The probability of x in the set of X's happening (like the probability of the Red Sox winning this game), is equivalent to the set of probabilities of everything else happening, given that the Red Sox won before.

So, was it raining when the Red Sox won?
Was it Tuesday when the Red Sox won?
Did you wear your lucky shirt when the Red Sox won?

You take all that historical data, compute the probabilities of each, multiply them all together, and you come up with some probability.

Then, you do the same for all cases (Red Sox winning is one case, Red Sox losing is what we don't even want to consider, but it is a case, too, so just deal with that ... for eighty-six years), and the case with the highest probable outcome is ... well, the one most likely to occur.

... according to Bayes.

How does this work in practice?

Well, pretty darn good, but that's dependent upon what other systems you're comparing it against and what you're using it for.

For example (or 'fer realz'), a Bayesian classifier we built against a transactional system that ran one hundred thousand transactions per day was able to sniff out more than ninety-nine percent of the transactions that were ... 'fishy': erroneous or malicious. Compared to what other system? A rule-based system made up of rules composed by subject-matter experts and analysts familiar with the transactions.

Another for example, a little Bayesian classifier I built to pick winning football teams worked ... pretty well. We had ten or so members of that pool, and I walked away a winner three or four times. Not stellar, but not bad; not bad at all.

The beauty of a Bayesian classifier is that it's simplicity itself to implement. The probabilities run away from you on a computer, because multiplying small probabilities will get you into the IEEE math error zone so quickly your head will spin, and your system gets all weirded out, but instead of multiplying probabilities, just use a little bit of seventh grade math (in my day) and simply sum their logarithms:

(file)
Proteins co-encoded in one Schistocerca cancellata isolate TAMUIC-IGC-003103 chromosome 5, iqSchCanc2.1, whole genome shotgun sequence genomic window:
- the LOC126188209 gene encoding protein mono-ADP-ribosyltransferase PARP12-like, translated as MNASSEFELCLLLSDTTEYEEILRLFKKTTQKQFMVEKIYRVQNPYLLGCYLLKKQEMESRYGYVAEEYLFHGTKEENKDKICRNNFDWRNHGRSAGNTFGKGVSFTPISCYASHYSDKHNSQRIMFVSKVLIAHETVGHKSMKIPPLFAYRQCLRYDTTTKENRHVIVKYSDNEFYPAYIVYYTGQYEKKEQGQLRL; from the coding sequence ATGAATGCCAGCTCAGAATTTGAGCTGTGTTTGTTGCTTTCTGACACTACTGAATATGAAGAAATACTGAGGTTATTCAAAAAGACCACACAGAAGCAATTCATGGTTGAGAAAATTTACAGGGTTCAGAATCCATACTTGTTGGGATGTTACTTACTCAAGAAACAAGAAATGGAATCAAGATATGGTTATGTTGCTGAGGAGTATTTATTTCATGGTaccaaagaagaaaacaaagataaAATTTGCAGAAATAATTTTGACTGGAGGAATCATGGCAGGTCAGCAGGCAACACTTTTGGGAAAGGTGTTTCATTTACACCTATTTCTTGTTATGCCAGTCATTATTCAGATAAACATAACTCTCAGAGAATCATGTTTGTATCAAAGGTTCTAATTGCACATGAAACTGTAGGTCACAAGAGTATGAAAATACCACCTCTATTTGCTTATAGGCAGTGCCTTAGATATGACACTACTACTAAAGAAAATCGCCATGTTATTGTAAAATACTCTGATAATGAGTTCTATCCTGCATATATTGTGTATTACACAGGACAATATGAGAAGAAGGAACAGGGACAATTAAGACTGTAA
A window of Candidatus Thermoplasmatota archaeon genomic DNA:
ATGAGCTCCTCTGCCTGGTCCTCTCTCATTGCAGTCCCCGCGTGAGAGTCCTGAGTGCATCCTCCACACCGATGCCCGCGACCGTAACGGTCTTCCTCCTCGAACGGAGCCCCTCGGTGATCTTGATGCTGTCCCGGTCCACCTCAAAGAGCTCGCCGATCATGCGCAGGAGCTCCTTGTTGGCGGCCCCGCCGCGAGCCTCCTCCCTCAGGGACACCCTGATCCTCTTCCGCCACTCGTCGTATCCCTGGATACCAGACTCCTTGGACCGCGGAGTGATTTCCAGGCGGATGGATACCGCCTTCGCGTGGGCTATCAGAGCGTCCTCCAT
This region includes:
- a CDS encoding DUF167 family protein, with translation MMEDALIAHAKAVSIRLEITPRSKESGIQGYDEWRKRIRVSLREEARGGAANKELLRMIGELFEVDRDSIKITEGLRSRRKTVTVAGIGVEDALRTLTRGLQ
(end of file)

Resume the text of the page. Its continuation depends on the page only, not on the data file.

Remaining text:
p(x | X) = p(a | x) * p(b | x) * p(c | x) ...

can be re-represented as:

log p(x | X) = log p(a | x) + log p(b | x) + log p(c | x) ...

And this way we (greatly) reduce going off into la-la land for your ALU.


Categories: Offsite Blogs

Adventures in Hoogling

del.icio.us/haskell - Wed, 04/02/2014 - 12:47am
Categories: Offsite Blogs

Adventures in Hoogling

del.icio.us/haskell - Wed, 04/02/2014 - 12:47am
Categories: Offsite Blogs

Lee Pike: Embedded Security in the Mainstream

Planet Haskell - Tue, 04/01/2014 - 10:21pm

Science Friday had an interesting podcast with Bruce Schneier worth a listen.  It discussed security in embedded systems (or as is hip to say now, the Internet of Things).  The idea of security in embedded systems seemed pretty obscure just a few years ago, so it’s nice to see it being featured on a general-audience radio show.

So who’s going to listen to it from their phone, connected to their car’s audio over Bluetooth, on the way to the store to buy a Nest smoke alarm?


Categories: Offsite Blogs

valderman/haste-compiler

del.icio.us/haskell - Tue, 04/01/2014 - 4:41pm
Categories: Offsite Blogs

valderman/haste-compiler

del.icio.us/haskell - Tue, 04/01/2014 - 4:41pm
Categories: Offsite Blogs

Neil Mitchell: Exceptional Testing

Planet Haskell - Tue, 04/01/2014 - 2:57pm

Summary: Failing properties should throw exceptions, not return False.

When testing properties in Haskell with QuickCheck we usually write a predicate that takes some arguments, and returns a boolean. For example:

import Test.QuickCheck
main = quickCheck $ \x -> exp (log (abs x)) == abs (x :: Double)